And yet the similarities in our clients’ profiles was profound. I immediately saw the synergies that we would enjoy and benefit from by coming together. We did this by founding DKM Blue, and I was able to bring all the benefits of my international operation to bear on our collaboration.
The move was immediately successful, even though it took flight in the face of the GFC, during which time so many companies around the world collapsed and our customers’ budgets were slashed to the bone. Yet our new operation halved our overheads and doubled turnover in one fell swoop. DKM Blue emerged phoenix-like from the flames of the GFC and soared above its competitors.
In this evolution, I now had a new paradigm for my various expansion plans. Over the years that followed, I used the cornerstones as the premise upon which I acquired companies, major shareholdings, and brand rights to numerous clothing companies.
Though our core activity is still promotional merchandise, I could see exciting synergies in these acquisitions. These would allow me to use the established overall management and back-end functions of DKM Blue for the new operations, thereby cutting their overheads by as much 95% in some cases, and increasing profits concomitantly.
The success of my entire business remains underpinned by honing a perfectly run back-end operation no matter in what industries I invest. DKM Blue is unique in its field because of its diversity of offerings – from promotional merchandise, through corporate uniforms, to men’s and women’s fashions and accessories – yet they all work together.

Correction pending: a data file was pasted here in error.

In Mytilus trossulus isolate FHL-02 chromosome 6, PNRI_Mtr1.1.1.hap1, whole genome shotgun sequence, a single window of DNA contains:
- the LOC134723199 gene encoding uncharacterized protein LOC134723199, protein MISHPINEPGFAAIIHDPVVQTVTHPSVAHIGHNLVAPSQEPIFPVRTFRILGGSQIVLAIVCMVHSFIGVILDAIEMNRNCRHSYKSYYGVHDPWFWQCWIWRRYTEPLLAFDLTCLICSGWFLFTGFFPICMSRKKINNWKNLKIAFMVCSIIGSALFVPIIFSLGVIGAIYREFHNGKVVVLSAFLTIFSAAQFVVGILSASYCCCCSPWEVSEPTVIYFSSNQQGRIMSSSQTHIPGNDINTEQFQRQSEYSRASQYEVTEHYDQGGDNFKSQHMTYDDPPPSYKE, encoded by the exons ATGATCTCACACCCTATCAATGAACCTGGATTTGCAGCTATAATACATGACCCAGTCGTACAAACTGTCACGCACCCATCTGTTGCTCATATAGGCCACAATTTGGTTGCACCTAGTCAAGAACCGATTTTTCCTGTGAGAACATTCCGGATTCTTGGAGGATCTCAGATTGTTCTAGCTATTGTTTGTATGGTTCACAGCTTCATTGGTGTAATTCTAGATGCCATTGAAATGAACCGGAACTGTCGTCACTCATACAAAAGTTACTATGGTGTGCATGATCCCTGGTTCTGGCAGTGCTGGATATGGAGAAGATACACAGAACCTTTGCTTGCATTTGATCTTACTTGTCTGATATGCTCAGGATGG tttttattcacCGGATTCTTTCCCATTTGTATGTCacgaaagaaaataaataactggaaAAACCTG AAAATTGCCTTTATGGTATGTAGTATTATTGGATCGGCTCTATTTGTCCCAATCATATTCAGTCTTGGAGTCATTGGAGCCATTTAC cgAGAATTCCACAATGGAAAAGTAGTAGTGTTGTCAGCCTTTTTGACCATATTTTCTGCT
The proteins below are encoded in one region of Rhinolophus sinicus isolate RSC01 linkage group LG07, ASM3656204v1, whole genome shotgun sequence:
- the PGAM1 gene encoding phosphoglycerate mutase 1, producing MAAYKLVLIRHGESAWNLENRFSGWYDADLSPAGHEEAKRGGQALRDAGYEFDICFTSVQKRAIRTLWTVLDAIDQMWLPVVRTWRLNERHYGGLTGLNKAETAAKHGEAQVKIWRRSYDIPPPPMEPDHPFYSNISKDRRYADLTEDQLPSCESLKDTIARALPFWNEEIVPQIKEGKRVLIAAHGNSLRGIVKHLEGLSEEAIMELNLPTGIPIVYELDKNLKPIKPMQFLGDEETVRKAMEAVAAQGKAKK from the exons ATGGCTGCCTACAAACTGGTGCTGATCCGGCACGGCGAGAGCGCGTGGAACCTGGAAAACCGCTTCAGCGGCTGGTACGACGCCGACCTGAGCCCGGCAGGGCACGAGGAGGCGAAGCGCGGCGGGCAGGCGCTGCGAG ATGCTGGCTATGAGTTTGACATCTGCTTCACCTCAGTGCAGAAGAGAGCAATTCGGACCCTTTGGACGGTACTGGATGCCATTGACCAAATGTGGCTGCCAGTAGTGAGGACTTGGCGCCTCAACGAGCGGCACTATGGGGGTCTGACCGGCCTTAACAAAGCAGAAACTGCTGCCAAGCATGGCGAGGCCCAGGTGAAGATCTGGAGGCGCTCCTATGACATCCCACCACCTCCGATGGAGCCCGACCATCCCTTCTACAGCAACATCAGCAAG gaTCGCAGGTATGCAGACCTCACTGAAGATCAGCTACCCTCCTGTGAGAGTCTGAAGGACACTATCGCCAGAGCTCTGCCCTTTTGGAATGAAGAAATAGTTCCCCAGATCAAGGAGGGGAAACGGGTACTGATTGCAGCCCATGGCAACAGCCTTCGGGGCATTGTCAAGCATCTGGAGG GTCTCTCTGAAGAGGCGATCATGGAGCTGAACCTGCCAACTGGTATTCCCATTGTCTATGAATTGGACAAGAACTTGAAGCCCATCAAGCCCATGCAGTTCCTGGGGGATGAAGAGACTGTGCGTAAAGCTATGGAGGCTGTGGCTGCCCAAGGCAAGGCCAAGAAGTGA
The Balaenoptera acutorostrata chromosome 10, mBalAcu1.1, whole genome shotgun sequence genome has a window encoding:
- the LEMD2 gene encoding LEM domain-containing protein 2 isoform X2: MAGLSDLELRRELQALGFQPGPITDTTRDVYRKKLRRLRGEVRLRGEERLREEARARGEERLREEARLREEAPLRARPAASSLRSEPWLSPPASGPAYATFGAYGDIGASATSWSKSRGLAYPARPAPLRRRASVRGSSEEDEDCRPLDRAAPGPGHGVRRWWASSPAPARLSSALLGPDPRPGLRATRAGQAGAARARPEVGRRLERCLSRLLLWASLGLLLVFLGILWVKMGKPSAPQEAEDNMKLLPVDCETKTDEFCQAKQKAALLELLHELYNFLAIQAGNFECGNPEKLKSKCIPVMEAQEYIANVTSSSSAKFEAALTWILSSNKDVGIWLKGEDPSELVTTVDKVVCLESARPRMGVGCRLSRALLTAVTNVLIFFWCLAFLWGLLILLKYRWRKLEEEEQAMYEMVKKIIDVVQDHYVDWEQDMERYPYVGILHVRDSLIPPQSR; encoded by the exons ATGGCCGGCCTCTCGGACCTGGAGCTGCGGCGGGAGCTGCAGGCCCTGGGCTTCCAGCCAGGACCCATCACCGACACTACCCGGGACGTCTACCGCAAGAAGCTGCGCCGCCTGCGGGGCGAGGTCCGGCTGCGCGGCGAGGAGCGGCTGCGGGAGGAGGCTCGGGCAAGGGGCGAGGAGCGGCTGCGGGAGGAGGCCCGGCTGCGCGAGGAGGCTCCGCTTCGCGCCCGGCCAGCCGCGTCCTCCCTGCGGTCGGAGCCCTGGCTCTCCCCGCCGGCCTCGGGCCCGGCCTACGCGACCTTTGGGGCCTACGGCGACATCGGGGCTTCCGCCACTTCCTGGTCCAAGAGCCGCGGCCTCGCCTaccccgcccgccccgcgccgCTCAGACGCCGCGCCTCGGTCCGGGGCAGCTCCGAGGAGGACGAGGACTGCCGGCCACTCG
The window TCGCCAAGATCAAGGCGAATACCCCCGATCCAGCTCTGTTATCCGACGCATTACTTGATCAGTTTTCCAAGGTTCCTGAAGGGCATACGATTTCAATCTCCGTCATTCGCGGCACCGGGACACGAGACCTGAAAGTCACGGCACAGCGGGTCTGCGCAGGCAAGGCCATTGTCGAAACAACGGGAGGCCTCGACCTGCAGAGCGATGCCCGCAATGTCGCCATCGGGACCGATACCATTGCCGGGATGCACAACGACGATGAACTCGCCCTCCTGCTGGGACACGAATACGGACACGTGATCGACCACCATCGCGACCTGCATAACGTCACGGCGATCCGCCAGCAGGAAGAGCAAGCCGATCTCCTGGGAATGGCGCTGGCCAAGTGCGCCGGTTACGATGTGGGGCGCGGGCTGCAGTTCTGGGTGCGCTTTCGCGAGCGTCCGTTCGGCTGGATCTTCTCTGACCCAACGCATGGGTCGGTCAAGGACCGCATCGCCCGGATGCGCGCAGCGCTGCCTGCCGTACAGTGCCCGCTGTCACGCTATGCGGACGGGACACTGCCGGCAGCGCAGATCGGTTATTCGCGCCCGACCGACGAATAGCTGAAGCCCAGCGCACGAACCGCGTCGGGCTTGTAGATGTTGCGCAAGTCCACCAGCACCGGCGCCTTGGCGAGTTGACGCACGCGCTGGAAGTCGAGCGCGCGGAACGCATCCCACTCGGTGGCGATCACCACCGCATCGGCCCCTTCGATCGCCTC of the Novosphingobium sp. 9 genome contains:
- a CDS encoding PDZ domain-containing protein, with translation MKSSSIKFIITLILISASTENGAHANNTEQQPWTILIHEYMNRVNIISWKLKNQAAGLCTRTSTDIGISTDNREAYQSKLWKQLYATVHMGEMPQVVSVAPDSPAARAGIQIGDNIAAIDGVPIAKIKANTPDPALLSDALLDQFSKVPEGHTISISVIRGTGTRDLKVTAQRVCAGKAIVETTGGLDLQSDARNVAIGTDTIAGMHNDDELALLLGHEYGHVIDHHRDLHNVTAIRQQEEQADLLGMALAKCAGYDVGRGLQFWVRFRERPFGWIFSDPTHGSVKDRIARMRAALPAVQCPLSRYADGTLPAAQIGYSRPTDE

Now and the future: looking back and giving a helping hand
Success brings with it many rewards, be they fiscal, intellectual or emotional. I have worked very hard to climb my particular mountain, and I enjoy its many benefits. But enjoyment, of course, is not necessarily a wholly self-centred sensation. I am truly motivated by a desire to help and invest in people not only with hard cash but also with advice and support.
Lots of people have excellent ideas, but the ones who actually follow through and turn them into reality are much rarer. And it is to these individuals and businesses that I am attracted and in whom I continue to invest my time and my money.
The Oxford English Dictionary defines the word ‘mentor’ as ‘an experienced and trusted adviser’, and this is what I aspire to be. The advice and knowledge of a talented and experienced entrepreneur who has already made the difficult climb themselves can help ease the burden of beginners looking up from the base of the summit.
Climbing it requires a marathon effort, and having a mentor guiding a would-be entrepreneur helps them endure until they reach the peak. Moreover, this mentoring trains them on how to stay on top of the mountain.
And so here I am. Am I at the top of a mountain? Certainly, but there are so many more to climb. People who achieve success, in whatever field, never really stop climbing because we are now living in the world of the constant learner. We merely find newer, higher mountains to climb and new ways to surmount the seemingly insurmountable.